Note: The following post was written in June. I unfortunately got distracted and didn’t get it published.
I recently found out about a new company and product available for scale modeling. Parvia is an innovative company providing a unique product. That much is for certain.
The folks at Parvia conducted a Beta test program where they invited some N-scale model railroaders (and other folk, I suppose) to free samples of their products in exchange for fair and honest reviews of their product. So, I volunteered.
It took some time to get things started – mostly because I was distracted with other projects, but I recently placed my order for four of the complete sets, plus a few extras. Since I chose the free, but slow shipping (because I’m cheap that way!) I’ve got some time before I can review the actual product. For now, you’ll have to settle for some information about the company and the website.
Parvia, the company…
Parvia the company was founded in New York, but is based in Seattle, if you can say it is based anywhere. It is a virtual company, and has no real offices. All of the non-manufacturing employees work from their homes. I find that rather fascinating.
I’m not sure who their website designer is, but Parvia’s website is one of the more unique-looking websites I’ve seen. Its look and feel very nicely matches the product itself, with simple, clean lines and soft colors, and is easily navigable. The catalog and ordering process took a moment to figure out, but was still easy enough. Certainly not the worst I have ever seen. Pricing is clear, and a variety of shipping options are provided.
Parvia, the experience…
Parvia markets what I would call an “experience” or a “community” based product, nut just a pile of plastic parts to build from. On their website, you can sign up for an account. With that account, you can obviously order kits, buildings and detail parts. You can also submit designs for custom buildings and entire dioramas. If someone else orders a diorama you designed, you get a royalty fee.
There is a Wiki under construction, which will enhance the sharing by users, and suggestions for games and other group interactions that can be done. And of course, some stories from Parvia users.
The system doesn’t quite seem to be fully in place, but their intent is clearly not just to sell parts, but to foster a community of modelers who share ideas, designs, models, and fellowship. And of course, drive sales through all this community support. That’s not a bad thing. That’s a win-win. It will be interesting to see how this develops.
Parvia, the product…
That’s all nice, but what exactly is Parvia?
Parvia is at its core a modular building system that most closely resembles “LEGO* for grownups”, if it resembles anything at all. The townscapes are built on a rigid plastic frame which the company claims makes even large models sturdy and portable. The model itself is made of modular pieces – streets, sidewalks, grass, building walls, roof sections, and details. The walls have details printed on, and custom buildings can be printed to order. So if you want to model that unique courthouse in your hometown, they can make it for you.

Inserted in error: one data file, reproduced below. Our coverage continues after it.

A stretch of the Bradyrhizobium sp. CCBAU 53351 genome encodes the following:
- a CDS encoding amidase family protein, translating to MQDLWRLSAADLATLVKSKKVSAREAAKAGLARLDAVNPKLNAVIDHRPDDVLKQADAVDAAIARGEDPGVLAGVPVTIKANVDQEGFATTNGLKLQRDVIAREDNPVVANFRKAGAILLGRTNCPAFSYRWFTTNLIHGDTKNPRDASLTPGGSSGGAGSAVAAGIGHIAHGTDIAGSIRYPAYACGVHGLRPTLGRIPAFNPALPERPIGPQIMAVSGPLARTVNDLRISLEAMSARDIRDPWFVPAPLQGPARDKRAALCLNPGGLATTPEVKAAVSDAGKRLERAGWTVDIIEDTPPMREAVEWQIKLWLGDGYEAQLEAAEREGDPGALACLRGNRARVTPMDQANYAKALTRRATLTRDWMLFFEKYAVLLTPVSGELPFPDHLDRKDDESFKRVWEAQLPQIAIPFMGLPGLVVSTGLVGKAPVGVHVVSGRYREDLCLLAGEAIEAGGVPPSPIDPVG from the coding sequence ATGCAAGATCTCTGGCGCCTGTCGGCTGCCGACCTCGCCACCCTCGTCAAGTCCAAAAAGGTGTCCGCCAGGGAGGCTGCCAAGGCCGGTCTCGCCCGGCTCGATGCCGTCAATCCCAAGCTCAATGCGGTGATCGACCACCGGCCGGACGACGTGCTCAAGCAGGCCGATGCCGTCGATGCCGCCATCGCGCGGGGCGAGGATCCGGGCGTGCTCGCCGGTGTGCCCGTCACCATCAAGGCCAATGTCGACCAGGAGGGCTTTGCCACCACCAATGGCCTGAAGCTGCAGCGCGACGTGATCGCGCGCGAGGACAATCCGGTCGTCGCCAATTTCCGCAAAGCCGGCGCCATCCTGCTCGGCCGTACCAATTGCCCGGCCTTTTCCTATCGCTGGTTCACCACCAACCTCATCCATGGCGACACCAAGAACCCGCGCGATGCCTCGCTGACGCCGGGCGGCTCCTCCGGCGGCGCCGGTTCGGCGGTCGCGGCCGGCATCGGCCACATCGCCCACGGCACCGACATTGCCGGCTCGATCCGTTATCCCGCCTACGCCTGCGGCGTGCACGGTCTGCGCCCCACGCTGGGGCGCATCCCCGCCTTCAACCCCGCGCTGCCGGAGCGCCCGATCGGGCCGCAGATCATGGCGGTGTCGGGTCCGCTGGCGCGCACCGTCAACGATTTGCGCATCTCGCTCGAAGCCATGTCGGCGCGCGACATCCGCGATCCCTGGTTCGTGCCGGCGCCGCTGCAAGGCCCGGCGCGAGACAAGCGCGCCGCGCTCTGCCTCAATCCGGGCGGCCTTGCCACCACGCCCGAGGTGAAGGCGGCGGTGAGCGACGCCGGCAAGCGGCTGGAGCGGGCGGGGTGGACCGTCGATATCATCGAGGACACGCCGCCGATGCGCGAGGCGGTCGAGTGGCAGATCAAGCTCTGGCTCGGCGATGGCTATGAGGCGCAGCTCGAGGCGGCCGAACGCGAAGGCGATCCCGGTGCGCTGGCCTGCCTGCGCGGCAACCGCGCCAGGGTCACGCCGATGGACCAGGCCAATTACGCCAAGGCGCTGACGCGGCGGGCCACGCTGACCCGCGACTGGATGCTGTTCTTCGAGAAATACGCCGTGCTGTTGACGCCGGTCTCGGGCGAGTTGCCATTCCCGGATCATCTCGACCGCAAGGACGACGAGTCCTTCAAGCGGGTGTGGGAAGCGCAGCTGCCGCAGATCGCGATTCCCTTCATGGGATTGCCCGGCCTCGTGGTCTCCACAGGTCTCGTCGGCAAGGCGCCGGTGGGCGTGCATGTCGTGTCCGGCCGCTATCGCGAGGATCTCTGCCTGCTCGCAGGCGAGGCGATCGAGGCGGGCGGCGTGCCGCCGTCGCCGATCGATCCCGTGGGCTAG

The models are in 1:160 scale, so 1 inch on the model represents 13 foot 4 inches in the real world. Not by coincidence, this is the same as N scale model railroading, so Parvia is exactly compatible with N scale trains, accessories, and scenery, as well as closely compatible with a number of other popular small modeling scales. For reference, a 6 foot tall person would be just under half an inch.
These are not hyper-photo-realistic models. Which is where the LEGO comparison comes in. Well, that and the glue-free click together construction technique. However, they are very conceptual representative, and the printed building facades adds a very nice detail touch.
The bottom line so far…
Full disclosure: Parvia gave me the product I will be reviewing.
That being said, I don’t see myself using this for my model railroad layout. It’s not the level of realistic detail I’m shooting for. That’s OK. Parvia doesn’t even pretend to be competing with Woodland Scenics.
I could see my kids using this for scenery on their layout. Or anyone for whom being able to say “There’s the town!” is more important than having their friends wonder whether that photo is of a model or the real thing. Or who doesn’t want to deal with glue and sharp knives just to have a model town.
I have a friend who has enjoyed town planning and design for many years. He finds joy in deciding where the fire station should go, and whether the Northeast corner is a good place for the garment district. How wide the streets should be and where to put the sidwalks. This sort of product, assuming the real thing passes muster when it arrives, would be perfect for him.
I’m intrigued by the product concept and design, and I’m encouraged by the positive contact I’ve had with the company. I’m looking forward to seeing how the actual product works out.
* LEGO is a registered trademark of the LEGO group, and has nothing at all to do with Parvia, this site, or me… which should be obvious since this is a personal website.